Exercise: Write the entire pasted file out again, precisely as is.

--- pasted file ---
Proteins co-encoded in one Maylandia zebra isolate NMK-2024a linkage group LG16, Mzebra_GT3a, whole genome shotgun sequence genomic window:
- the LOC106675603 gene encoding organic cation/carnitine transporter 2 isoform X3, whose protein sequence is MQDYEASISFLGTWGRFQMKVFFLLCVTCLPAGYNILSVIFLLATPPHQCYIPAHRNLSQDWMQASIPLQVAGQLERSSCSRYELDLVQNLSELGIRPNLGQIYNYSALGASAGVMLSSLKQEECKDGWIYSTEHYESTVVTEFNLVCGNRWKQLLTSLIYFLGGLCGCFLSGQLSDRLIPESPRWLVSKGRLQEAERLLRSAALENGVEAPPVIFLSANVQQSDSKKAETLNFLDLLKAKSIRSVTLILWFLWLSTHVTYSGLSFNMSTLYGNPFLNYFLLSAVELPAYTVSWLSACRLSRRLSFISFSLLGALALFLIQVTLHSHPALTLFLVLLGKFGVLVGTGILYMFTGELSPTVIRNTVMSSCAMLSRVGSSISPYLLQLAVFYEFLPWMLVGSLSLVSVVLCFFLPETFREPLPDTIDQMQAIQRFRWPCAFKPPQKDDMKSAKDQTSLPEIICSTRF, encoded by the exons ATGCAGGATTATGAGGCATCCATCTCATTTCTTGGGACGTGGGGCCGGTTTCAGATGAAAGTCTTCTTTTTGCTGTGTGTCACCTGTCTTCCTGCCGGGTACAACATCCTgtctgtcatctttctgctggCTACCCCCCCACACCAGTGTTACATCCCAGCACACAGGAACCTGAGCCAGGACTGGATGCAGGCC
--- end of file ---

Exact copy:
Proteins co-encoded in one Maylandia zebra isolate NMK-2024a linkage group LG16, Mzebra_GT3a, whole genome shotgun sequence genomic window:
- the LOC106675603 gene encoding organic cation/carnitine transporter 2 isoform X3, whose protein sequence is MQDYEASISFLGTWGRFQMKVFFLLCVTCLPAGYNILSVIFLLATPPHQCYIPAHRNLSQDWMQASIPLQVAGQLERSSCSRYELDLVQNLSELGIRPNLGQIYNYSALGASAGVMLSSLKQEECKDGWIYSTEHYESTVVTEFNLVCGNRWKQLLTSLIYFLGGLCGCFLSGQLSDRLIPESPRWLVSKGRLQEAERLLRSAALENGVEAPPVIFLSANVQQSDSKKAETLNFLDLLKAKSIRSVTLILWFLWLSTHVTYSGLSFNMSTLYGNPFLNYFLLSAVELPAYTVSWLSACRLSRRLSFISFSLLGALALFLIQVTLHSHPALTLFLVLLGKFGVLVGTGILYMFTGELSPTVIRNTVMSSCAMLSRVGSSISPYLLQLAVFYEFLPWMLVGSLSLVSVVLCFFLPETFREPLPDTIDQMQAIQRFRWPCAFKPPQKDDMKSAKDQTSLPEIICSTRF, encoded by the exons ATGCAGGATTATGAGGCATCCATCTCATTTCTTGGGACGTGGGGCCGGTTTCAGATGAAAGTCTTCTTTTTGCTGTGTGTCACCTGTCTTCCTGCCGGGTACAACATCCTgtctgtcatctttctgctggCTACCCCCCCACACCAGTGTTACATCCCAGCACACAGGAACCTGAGCCAGGACTGGATGCAGGCC